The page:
Love and Marriage: Social Regulations
Love and Marriage: Social Regulations
Multiple Marriage. In imperial China a man was allowed to have only one wife, but he could have multiple concubines. Such a polygamous institution prevailed not only among the wealthy and powerful but also in ordinary families. An official wedding ceremony sealed the union between a man and his wife, and laws established by the Tang dynasty (618-907) prohibited bigamy, yet the same man was allowed to possess other women as concubines. Because of this legal difference, there was a huge stratification in social standing among the wife and the concubines in terms of status and privileges within the family. Concubines were called the Xia Qi (second wife), Xiao Qi (minor wife), or Ce Shi (companion).
Sons. The desire for male children to perpetuate the family name and to have descendants to burn incense before the ancestral tablets after one’s death had an immense influence on people’s minds. By the established social customs a man whose first wife was childless could marry a second wife, but only with the consent of his first wife. In the family hierarchy, the secondary wife, even if she bore children, was lower in status than the first wife, to whom she must submit under all circumstances. The secondary wife’s inferior position showed in her wedding ceremony, in which she was not allowed to worship “heaven and earth” together with her husband, which was an essential part of the marriage ceremony of the first, or primary, wife.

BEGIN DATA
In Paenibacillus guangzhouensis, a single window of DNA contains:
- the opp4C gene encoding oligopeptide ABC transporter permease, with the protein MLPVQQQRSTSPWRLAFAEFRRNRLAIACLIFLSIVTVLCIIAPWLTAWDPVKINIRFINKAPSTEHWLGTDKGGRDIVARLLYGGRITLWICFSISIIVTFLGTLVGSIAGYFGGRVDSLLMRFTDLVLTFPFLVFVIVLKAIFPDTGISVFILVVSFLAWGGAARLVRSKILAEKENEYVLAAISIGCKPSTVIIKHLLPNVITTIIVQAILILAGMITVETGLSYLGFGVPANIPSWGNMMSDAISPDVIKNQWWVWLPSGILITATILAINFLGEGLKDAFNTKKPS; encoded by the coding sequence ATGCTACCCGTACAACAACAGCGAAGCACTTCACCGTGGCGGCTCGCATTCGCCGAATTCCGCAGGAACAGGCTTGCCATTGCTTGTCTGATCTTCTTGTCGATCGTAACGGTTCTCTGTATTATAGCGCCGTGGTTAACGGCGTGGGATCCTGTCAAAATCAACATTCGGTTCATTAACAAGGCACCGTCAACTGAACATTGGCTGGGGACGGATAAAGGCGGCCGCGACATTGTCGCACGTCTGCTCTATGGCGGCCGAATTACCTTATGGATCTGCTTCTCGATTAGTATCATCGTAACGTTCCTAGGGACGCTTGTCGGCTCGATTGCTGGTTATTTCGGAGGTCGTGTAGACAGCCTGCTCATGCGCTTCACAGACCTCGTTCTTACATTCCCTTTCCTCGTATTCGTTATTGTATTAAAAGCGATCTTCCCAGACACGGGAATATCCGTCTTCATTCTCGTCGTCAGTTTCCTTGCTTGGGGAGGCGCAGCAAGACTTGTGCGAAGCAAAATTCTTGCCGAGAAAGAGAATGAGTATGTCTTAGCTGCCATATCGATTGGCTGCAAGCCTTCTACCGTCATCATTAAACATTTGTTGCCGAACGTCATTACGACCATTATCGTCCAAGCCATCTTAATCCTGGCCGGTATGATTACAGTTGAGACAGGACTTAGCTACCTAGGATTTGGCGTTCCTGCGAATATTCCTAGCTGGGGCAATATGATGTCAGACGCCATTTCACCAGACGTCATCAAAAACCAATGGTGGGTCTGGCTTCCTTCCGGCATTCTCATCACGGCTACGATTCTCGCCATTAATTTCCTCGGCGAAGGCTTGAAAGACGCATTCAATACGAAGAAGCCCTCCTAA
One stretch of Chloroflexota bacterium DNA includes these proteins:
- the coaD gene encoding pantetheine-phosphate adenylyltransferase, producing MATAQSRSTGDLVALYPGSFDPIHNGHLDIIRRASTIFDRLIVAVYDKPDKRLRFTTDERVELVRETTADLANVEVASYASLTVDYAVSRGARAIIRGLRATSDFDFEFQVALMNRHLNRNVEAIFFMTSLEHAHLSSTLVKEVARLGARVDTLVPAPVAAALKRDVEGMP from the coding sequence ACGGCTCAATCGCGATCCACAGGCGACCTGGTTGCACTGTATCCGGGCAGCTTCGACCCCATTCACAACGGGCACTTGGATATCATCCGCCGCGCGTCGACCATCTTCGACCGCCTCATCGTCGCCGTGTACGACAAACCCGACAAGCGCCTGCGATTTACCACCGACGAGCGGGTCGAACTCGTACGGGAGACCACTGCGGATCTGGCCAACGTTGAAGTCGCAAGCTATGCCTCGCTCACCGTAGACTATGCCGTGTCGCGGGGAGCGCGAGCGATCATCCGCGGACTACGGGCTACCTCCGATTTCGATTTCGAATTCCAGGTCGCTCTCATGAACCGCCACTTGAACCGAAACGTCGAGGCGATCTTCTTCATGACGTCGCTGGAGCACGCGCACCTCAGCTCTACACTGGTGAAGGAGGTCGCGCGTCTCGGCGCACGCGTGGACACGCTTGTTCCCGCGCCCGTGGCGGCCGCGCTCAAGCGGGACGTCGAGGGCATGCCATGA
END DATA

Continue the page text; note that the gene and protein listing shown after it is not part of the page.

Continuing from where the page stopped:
Concubines. In Tang times, except for the emperor him-self, laws determined the number of concubines that a government official could possess. Officials of first rank could have ten concubines; eight, six, four, and three concubines were permitted to officials of second to fifth ranks, respectively. Economic prosperity in Tang times also made it common for well-to-do men to have one wife and one concubine. For some wealthy families the masters of the house also kept several “singing” or “dancing” women for their entertainment, whose status in the family was lower than concubines but higher than female housemaids. These women suffered from constant physical and emotional abuse by their masters. Yet, Tang Lu Shu Yi (Tang Laws) protected such privileges of the masters and were lenient in assessing penalties. Masters often went unpunished, or were slightly punished, if they raped or killed their entertainment women or maids.